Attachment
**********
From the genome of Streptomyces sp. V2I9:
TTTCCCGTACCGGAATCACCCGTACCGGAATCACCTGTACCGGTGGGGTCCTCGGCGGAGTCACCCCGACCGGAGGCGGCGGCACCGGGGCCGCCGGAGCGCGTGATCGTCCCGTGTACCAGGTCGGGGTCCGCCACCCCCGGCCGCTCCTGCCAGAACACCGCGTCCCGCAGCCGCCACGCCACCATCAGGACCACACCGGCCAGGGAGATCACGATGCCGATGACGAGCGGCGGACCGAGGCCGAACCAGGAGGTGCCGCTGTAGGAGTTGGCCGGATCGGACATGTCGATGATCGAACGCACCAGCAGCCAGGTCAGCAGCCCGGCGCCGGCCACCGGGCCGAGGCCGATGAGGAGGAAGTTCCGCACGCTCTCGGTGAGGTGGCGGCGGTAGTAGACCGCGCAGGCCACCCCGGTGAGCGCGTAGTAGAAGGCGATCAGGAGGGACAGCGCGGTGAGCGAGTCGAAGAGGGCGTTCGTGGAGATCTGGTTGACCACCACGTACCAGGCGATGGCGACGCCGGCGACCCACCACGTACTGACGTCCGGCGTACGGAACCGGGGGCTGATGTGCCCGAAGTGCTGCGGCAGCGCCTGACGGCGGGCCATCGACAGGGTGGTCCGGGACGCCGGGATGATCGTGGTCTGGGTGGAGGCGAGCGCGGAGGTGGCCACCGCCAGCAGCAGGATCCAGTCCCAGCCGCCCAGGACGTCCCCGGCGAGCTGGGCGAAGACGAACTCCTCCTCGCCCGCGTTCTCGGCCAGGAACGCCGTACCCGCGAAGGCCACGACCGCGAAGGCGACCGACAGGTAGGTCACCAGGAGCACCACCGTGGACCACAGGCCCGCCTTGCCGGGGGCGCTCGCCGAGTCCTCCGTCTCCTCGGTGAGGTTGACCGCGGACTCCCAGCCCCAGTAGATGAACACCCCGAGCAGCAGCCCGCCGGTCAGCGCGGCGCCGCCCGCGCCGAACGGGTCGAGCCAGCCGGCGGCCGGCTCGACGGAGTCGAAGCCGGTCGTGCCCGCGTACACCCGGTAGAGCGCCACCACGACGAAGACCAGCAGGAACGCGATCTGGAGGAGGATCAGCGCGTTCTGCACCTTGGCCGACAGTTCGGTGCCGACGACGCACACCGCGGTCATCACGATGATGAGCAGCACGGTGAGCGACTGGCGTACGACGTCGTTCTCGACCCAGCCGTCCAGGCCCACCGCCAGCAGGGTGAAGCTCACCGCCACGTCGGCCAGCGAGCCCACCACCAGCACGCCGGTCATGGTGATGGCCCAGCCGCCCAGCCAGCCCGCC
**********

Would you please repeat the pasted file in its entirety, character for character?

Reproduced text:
From the genome of Streptomyces sp. V2I9:
TTTCCCGTACCGGAATCACCCGTACCGGAATCACCTGTACCGGTGGGGTCCTCGGCGGAGTCACCCCGACCGGAGGCGGCGGCACCGGGGCCGCCGGAGCGCGTGATCGTCCCGTGTACCAGGTCGGGGTCCGCCACCCCCGGCCGCTCCTGCCAGAACACCGCGTCCCGCAGCCGCCACGCCACCATCAGGACCACACCGGCCAGGGAGATCACGATGCCGATGACGAGCGGCGGACCGAGGCCGAACCAGGAGGTGCCGCTGTAGGAGTTGGCCGGATCGGACATGTCGATGATCGAACGCACCAGCAGCCAGGTCAGCAGCCCGGCGCCGGCCACCGGGCCGAGGCCGATGAGGAGGAAGTTCCGCACGCTCTCGGTGAGGTGGCGGCGGTAGTAGACCGCGCAGGCCACCCCGGTGAGCGCGTAGTAGAAGGCGATCAGGAGGGACAGCGCGGTGAGCGAGTCGAAGAGGGCGTTCGTGGAGATCTGGTTGACCACCACGTACCAGGCGATGGCGACGCCGGCGACCCACCACGTACTGACGTCCGGCGTACGGAACCGGGGGCTGATGTGCCCGAAGTGCTGCGGCAGCGCCTGACGGCGGGCCATCGACAGGGTGGTCCGGGACGCCGGGATGATCGTGGTCTGGGTGGAGGCGAGCGCGGAGGTGGCCACCGCCAGCAGCAGGATCCAGTCCCAGCCGCCCAGGACGTCCCCGGCGAGCTGGGCGAAGACGAACTCCTCCTCGCCCGCGTTCTCGGCCAGGAACGCCGTACCCGCGAAGGCCACGACCGCGAAGGCGACCGACAGGTAGGTCACCAGGAGCACCACCGTGGACCACAGGCCCGCCTTGCCGGGGGCGCTCGCCGAGTCCTCCGTCTCCTCGGTGAGGTTGACCGCGGACTCCCAGCCCCAGTAGATGAACACCCCGAGCAGCAGCCCGCCGGTCAGCGCGGCGCCGCCCGCGCCGAACGGGTCGAGCCAGCCGGCGGCCGGCTCGACGGAGTCGAAGCCGGTCGTGCCCGCGTACACCCGGTAGAGCGCCACCACGACGAAGACCAGCAGGAACGCGATCTGGAGGAGGATCAGCGCGTTCTGCACCTTGGCCGACAGTTCGGTGCCGACGACGCACACCGCGGTCATCACGATGATGAGCAGCACGGTGAGCGACTGGCGTACGACGTCGTTCTCGACCCAGCCGTCCAGGCCCACCGCCAGCAGGGTGAAGCTCACCGCCACGTCGGCCAGCGAGCCCACCACCAGCACGCCGGTCATGGTGATGGCCCAGCCGCCCAGCCAGCCCGCC